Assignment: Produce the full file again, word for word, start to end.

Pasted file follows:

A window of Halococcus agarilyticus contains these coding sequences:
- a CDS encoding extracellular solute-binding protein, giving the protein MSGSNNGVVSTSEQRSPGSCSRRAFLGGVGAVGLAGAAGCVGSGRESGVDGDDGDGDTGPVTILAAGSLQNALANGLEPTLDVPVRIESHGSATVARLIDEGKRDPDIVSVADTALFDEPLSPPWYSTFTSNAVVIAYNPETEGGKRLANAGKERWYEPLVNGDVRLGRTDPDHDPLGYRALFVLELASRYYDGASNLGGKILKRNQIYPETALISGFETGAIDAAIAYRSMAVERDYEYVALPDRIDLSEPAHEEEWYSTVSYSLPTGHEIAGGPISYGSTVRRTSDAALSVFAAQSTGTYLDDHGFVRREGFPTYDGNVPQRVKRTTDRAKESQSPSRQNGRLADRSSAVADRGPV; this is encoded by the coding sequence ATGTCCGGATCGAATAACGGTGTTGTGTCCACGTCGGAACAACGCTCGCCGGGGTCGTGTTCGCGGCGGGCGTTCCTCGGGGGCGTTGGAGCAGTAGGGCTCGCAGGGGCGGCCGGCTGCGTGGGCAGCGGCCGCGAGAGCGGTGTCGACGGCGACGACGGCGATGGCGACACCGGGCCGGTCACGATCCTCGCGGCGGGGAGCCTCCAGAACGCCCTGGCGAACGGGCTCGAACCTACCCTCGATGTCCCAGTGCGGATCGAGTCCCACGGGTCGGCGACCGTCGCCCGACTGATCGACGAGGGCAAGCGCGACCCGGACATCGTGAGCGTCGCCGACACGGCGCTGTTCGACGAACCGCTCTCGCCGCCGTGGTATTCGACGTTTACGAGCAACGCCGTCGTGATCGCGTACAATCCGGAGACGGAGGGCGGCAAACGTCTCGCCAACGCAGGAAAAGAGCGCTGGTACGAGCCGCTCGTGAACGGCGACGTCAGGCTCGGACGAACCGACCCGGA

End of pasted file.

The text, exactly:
A window of Halococcus agarilyticus contains these coding sequences:
- a CDS encoding extracellular solute-binding protein, giving the protein MSGSNNGVVSTSEQRSPGSCSRRAFLGGVGAVGLAGAAGCVGSGRESGVDGDDGDGDTGPVTILAAGSLQNALANGLEPTLDVPVRIESHGSATVARLIDEGKRDPDIVSVADTALFDEPLSPPWYSTFTSNAVVIAYNPETEGGKRLANAGKERWYEPLVNGDVRLGRTDPDHDPLGYRALFVLELASRYYDGASNLGGKILKRNQIYPETALISGFETGAIDAAIAYRSMAVERDYEYVALPDRIDLSEPAHEEEWYSTVSYSLPTGHEIAGGPISYGSTVRRTSDAALSVFAAQSTGTYLDDHGFVRREGFPTYDGNVPQRVKRTTDRAKESQSPSRQNGRLADRSSAVADRGPV; this is encoded by the coding sequence ATGTCCGGATCGAATAACGGTGTTGTGTCCACGTCGGAACAACGCTCGCCGGGGTCGTGTTCGCGGCGGGCGTTCCTCGGGGGCGTTGGAGCAGTAGGGCTCGCAGGGGCGGCCGGCTGCGTGGGCAGCGGCCGCGAGAGCGGTGTCGACGGCGACGACGGCGATGGCGACACCGGGCCGGTCACGATCCTCGCGGCGGGGAGCCTCCAGAACGCCCTGGCGAACGGGCTCGAACCTACCCTCGATGTCCCAGTGCGGATCGAGTCCCACGGGTCGGCGACCGTCGCCCGACTGATCGACGAGGGCAAGCGCGACCCGGACATCGTGAGCGTCGCCGACACGGCGCTGTTCGACGAACCGCTCTCGCCGCCGTGGTATTCGACGTTTACGAGCAACGCCGTCGTGATCGCGTACAATCCGGAGACGGAGGGCGGCAAACGTCTCGCCAACGCAGGAAAAGAGCGCTGGTACGAGCCGCTCGTGAACGGCGACGTCAGGCTCGGACGAACCGACCCGGA